WASHINGTON — The U.S. Department of Defense must clearly commit to directed-energy weapons, or DEW, and shore up domestic sources of requisite materials to make them if it wants to deploy the futuristic arms en masse, industry advocates say.
The Pentagon has in the past “wavered in its commitment to fielding” high-energy laser and high-power microwave systems at significant scale, ultimately hurting its suppliers and their logistical choices, the Emerging Technologies Institute and the National Defense Industrial Association said in a study published Jan. 23.
That status quo spells trouble for a type of armament that defense officials have described as a game-changer. Laser and microwave systems, known as HEL and HPM, are thought to have a critical role to play in countering overhead threats such as drones and missiles.
“The U.S. does not have the luxury of time with its DEW development,” they said in the report, which was derived from research and interviews with Lockheed Martin, L3Harris Technologies and Epirus, among other sources. “Adversaries have made progress with their own directed-energy programs, and this progress shows no signs of abating.”
The Defense Department has for decades poured money into directed-energy weapons, an average $1 billion annually in the past three years, according to the Government Accountability Office, a federal watchdog.
At least 31 directed-energy initiatives are underway across the U.S. military. They include Lockheed’s High Energy Laser with Integrated Optical-dazzler and Surveillance, or HELIOS, installed aboard the Navy destroyer Preble in 2022, and Epirus’ Leonidas, delivered to the Army in 2023 in furtherance of its Indirect Fire Protection Capability.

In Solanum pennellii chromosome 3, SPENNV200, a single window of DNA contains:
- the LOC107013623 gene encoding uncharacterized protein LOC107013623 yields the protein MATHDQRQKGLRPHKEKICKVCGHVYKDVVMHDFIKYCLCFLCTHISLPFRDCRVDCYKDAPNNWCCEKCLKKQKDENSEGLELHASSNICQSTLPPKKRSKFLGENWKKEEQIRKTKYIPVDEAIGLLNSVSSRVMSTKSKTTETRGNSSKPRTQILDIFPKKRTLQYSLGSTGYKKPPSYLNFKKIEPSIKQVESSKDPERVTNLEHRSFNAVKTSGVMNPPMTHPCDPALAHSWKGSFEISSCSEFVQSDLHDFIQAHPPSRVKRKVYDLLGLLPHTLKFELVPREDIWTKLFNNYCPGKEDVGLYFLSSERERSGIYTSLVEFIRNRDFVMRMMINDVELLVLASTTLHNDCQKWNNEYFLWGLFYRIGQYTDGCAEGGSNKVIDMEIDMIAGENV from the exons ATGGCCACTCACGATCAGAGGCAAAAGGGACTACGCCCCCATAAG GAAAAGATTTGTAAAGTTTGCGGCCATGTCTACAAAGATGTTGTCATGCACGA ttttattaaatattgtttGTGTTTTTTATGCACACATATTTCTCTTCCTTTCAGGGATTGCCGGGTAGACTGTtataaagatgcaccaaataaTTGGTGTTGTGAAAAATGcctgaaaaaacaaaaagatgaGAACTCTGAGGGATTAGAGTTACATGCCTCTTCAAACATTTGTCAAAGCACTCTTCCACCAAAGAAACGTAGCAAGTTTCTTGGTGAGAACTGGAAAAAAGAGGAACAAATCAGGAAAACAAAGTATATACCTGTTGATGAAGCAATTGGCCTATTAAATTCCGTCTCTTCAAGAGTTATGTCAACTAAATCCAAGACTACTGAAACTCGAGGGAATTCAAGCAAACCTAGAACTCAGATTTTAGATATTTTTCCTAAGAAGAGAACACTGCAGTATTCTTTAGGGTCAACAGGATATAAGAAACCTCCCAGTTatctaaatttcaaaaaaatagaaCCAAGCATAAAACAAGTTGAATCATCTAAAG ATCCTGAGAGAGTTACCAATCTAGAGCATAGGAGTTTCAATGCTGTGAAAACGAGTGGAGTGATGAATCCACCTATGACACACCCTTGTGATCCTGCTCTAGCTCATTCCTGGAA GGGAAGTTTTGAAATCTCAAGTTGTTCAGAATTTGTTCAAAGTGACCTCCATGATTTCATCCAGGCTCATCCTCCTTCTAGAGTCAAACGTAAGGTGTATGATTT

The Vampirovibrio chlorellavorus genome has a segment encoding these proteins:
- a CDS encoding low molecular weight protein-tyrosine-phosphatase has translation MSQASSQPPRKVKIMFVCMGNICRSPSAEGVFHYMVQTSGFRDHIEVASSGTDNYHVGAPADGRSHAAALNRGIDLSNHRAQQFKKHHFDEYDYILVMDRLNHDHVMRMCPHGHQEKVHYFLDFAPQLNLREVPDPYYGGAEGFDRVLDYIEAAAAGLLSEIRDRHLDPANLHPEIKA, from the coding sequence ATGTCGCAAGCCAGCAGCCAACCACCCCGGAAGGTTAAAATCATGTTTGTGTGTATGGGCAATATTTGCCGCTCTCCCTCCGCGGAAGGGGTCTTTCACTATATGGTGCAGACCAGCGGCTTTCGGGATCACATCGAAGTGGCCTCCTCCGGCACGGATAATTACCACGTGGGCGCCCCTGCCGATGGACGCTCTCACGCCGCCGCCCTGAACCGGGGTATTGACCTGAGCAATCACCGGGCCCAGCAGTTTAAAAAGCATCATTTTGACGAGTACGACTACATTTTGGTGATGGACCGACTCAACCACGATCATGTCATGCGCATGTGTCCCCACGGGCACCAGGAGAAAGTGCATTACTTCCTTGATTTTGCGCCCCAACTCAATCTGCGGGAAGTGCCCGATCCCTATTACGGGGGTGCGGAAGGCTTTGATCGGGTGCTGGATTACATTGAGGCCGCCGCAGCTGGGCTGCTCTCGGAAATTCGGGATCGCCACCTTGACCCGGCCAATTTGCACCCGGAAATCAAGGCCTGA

Bringing such systems into mass production has proven difficult. Aside from their technological complexity, laser- and microwave-based weapons require specialty materials, such as germanium and gallium, and expensive precision components.
“Current HEL and HPM supply chains face multiple vulnerabilities, including foreign dependency, sole source dependencies, and capacity constraints,” the report says, adding that a lack of clear and consistent demand “negatively impacts the manufacturing base by causing longer lead times, increasing costs, and creating hesitancy by industry to invest in manufacturing capabilities.”
Lasers and microwaves each have their own strengths and weaknesses as weapons. Defense officials and outside analysts insist they will one day play a key role in what’s known as layered defense: having multiple tools or countermeasures ready to thwart different threats in different situations.
Clashes with Yemen-based Houthi rebels in the Red Sea and Russia’s continued invasion of Ukraine are examples of potential directed-energy applications in the here and now.
“Today, the U.S. is in an era of great power competition and faces an increasingly contested security environment, with wars in the Middle East and Europe, and confrontations in the South and East China Seas,” the study states. DEW, it adds, “are poised to play an increasingly vital role in countering the threats posed by an increasingly belligerent China, Russia and Iran.”
Colin Demarest is a reporter at C4ISRNET, where he covers military networks, cyber and IT. Colin previously covered the Department of Energy and its National Nuclear Security Administration — namely Cold War cleanup and nuclear weapons development — for a daily newspaper in South Carolina. Colin is also an award-winning photographer.